Felice M Apter is a non-resident fellow at the Center for Global Development and an adjunct professor at Georgetown Medical School. With more than 30 years of experience in biomedical science, global health policy and programming and development of international global health architecture, she has a record of success in advancing complex international health efforts across governmental, non-governmental, academic and philanthropic organizations.
Prior to her current appointments, Dr. Apter supported the Bill & Melinda Gates Foundation for nine years across a wide variety of policy-related assignments. She spent five of those years based in Zambia, where she initiated a new model of country-level government engagement and donor coordination that has been expanded to multiple countries across Africa. Before her engagement with the Gates Foundation, Apter was the Vice President of the Elizabeth Glaser Pediatric AIDS Foundation’s Research and Programs Department. She led the organization’s introduction of HIV/AIDS treatment programs, and rapidly grew the program from a single African presence in 2003 to offices in eight African countries and 20 country programs by 2005.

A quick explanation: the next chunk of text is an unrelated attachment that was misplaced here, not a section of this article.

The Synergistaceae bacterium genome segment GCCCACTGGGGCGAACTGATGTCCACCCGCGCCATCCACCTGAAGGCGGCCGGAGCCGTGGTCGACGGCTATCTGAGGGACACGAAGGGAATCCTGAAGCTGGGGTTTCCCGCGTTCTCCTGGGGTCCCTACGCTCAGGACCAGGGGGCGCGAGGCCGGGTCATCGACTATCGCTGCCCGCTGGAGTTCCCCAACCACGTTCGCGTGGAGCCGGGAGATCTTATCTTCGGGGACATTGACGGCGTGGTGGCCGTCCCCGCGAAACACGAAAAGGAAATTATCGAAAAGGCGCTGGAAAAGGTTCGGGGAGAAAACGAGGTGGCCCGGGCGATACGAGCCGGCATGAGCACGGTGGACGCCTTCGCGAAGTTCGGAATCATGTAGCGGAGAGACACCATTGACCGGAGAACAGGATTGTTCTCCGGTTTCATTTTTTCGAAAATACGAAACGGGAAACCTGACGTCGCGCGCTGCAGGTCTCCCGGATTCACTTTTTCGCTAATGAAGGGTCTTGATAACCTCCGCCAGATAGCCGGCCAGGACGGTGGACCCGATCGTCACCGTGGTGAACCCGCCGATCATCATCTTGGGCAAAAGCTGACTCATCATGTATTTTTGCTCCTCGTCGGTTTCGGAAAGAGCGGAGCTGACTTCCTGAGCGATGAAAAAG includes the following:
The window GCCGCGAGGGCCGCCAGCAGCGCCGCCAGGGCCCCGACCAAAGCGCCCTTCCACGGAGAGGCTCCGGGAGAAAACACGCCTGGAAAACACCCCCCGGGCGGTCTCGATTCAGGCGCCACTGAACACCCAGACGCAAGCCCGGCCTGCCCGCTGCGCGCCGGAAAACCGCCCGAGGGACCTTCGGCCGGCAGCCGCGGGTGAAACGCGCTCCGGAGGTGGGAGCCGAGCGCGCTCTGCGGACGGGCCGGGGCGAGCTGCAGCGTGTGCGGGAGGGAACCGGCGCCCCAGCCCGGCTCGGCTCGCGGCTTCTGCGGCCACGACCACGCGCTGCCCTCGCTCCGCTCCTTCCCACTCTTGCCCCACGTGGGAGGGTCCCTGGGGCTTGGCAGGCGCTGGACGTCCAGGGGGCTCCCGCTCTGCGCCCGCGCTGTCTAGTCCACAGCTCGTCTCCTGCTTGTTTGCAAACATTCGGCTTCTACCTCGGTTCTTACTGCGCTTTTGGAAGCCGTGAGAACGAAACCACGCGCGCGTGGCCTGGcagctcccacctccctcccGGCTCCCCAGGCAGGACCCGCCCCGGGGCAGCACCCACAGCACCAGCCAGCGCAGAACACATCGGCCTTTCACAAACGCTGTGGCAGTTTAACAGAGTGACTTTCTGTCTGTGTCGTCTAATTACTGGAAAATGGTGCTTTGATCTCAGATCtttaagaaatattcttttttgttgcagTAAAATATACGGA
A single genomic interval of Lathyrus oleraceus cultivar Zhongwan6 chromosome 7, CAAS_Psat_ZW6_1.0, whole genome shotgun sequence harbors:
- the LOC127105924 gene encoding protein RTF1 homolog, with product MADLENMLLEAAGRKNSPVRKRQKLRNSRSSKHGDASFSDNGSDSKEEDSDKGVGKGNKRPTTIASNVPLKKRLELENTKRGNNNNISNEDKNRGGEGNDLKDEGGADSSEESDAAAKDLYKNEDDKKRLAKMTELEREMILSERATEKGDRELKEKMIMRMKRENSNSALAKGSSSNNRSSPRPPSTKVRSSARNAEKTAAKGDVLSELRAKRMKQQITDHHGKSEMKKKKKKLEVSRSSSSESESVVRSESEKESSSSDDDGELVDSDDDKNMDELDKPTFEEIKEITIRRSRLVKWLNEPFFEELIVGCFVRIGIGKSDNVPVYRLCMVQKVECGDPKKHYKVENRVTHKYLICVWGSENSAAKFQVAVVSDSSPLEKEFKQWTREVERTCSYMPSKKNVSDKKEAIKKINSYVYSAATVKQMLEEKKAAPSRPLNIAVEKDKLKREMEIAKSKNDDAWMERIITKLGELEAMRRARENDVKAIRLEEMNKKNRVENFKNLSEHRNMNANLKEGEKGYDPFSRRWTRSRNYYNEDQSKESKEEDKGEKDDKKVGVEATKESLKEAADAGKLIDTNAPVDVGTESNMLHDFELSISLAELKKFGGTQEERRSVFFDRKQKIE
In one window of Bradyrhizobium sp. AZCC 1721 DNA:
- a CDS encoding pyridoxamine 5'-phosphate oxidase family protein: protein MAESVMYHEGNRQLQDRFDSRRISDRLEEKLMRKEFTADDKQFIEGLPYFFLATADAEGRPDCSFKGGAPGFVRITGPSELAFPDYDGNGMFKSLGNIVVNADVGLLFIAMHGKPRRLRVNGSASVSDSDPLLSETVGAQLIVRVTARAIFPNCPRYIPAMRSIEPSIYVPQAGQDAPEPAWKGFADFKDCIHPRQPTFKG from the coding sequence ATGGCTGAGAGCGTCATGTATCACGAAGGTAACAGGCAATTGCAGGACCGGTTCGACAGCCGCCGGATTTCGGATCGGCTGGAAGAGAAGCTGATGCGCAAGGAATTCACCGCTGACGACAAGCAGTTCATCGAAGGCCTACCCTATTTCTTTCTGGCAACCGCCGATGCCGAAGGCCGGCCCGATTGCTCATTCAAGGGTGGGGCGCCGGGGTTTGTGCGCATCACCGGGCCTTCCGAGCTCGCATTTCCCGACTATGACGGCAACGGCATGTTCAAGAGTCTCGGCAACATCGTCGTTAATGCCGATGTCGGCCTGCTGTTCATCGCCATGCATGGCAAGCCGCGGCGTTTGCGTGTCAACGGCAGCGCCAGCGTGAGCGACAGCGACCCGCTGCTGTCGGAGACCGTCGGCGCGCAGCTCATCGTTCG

Dr. Apter spent more than 10 years with the United States Agency for International Development (USAID). From 2000-2003, she held the dual roles of USAID's HIV/AIDS Policy Advisor and USAID’s Global Health Coordinator. As the Agency’s HIV/AIDS Policy Advisor, she provided leadership in the evolution of (a) President’s Expanded Program for AIDS Relief (PEPFAR), (b) the USG position during the initiation of the Global Fund for HIV/AIDS, Tuberculosis and Malaria, and (c) the President’s Initiative to Decrease Mother to Child Transmission of HIV/AIDS. As USAID's Global Health Coordinator, she led the Agency’s Annual Strategic Budget process to define parameters for the President’s Congressional Budget Justification in coordination with the Department of State and White House Office of Management and Budget.
Dr. Apter holds a PhD in Medical Sciences from Harvard University and a BA in Biological Sciences from the University of California at Santa Cruz. She was a Visiting Scientist (Civilian Appointment) with the US Navy Medical Research Unit in Jakarta, Indonesia in 1992. From 1994-1999, she was an Adjunct Lecturer and Assistant Professor at Johns Hopkins School of Hygiene and Public Health, Department of Microbiology and Immunology.